- Generic Antidepressant Pulled From Market
- Lawmakers Seek Release of Lou Gehrig's Medical Records
Here are some of the latest health and medical news developments, compiled by the editors of HealthDay:
Generic Antidepressant Pulled From Market
A generic version of the popular antidepressant Wellbutrin is being taken off the market after a U.S. Food and Drug Administration analysis showed that it does not work properly.
FDA tests found that the generic drug Budeprion XL 300 released its key ingredient into the blood faster than the brand name drug. The FDA told Teva Pharmaceuticals to withdraw its generic drug, the AP reported.
In 2008, the FDA issued an update that said Budeprion XL 300 and Wellbutrin were essentially the same. That review was conducted after hundreds of patients complained that the generic drug was ineffective or caused side effects such as anxiety, insomnia and headaches.
The FDA's own study of the generic and brand name drug was completed in August, the AP reported.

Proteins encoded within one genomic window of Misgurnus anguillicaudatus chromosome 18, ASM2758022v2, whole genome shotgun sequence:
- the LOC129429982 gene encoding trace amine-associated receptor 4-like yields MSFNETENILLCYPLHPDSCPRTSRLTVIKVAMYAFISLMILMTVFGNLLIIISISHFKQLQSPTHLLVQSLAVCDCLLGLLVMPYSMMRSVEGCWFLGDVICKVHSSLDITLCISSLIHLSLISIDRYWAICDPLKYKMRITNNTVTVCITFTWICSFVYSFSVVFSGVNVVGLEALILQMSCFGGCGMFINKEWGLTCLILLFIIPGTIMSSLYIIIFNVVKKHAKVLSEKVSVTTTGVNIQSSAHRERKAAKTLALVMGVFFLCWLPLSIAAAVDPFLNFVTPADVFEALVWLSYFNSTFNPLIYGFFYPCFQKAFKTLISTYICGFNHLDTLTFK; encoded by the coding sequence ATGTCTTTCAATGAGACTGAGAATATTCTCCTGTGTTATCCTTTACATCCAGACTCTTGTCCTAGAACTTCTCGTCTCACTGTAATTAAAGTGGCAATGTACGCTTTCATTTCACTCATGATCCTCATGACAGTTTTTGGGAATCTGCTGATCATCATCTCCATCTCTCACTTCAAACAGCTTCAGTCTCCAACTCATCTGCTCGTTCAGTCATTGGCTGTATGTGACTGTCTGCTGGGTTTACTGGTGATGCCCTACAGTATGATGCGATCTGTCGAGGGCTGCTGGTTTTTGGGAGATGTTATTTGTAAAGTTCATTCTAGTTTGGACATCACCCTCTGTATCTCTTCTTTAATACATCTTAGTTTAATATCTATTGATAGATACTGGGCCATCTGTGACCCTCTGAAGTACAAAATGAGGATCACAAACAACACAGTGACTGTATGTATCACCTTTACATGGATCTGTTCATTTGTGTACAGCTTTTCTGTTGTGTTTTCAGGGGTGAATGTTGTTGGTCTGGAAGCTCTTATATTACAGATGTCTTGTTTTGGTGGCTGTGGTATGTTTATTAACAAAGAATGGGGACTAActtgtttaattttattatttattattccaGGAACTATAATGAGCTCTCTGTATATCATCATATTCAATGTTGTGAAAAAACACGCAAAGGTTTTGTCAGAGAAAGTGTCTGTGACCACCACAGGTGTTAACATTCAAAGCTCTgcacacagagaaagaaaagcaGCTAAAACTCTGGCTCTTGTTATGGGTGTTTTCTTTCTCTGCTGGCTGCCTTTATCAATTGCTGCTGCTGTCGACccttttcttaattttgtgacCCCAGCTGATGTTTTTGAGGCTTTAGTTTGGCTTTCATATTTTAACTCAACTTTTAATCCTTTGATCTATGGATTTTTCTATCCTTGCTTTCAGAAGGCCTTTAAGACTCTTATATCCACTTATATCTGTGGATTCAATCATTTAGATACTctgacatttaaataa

Lawmakers Seek Release of Lou Gehrig's Medical Records
A group of Minnesota lawmakers wants Lou Gehrig's medical records made public to find out if the famous baseball player actually died of the disease that carries his name or whether repeated concussions were a factor in his death.
The neurological disease amyotrophic lateral sclerosis (ALS) is also called Lou Gehrig's disease.
The New York Yankees star died in 1941. His medical records are held by the Minnesota-based Mayo Clinic, which opposes releasing them, and experts are skeptical that they will prove anything, the Associated Press reported.
The records "probably won't show anything," conceded Rep. Phyllis Kahn, a Minneapolis Democrat and self-described baseball fanatic. "But just in case they might it's ridiculous not to look at them," she said.
Kahn and some colleagues want to change state law to enable them to gain access to Gehrig's medical records, the AP reported.
Gehrig, a Hall of Famer, suffered several concussions during his baseball career, and also played football at Columbia University.
Kahn said her request was prompted by a 2010 study that suggested a potential link between repetitive brain trauma in athletes and ALS, the news service reported.
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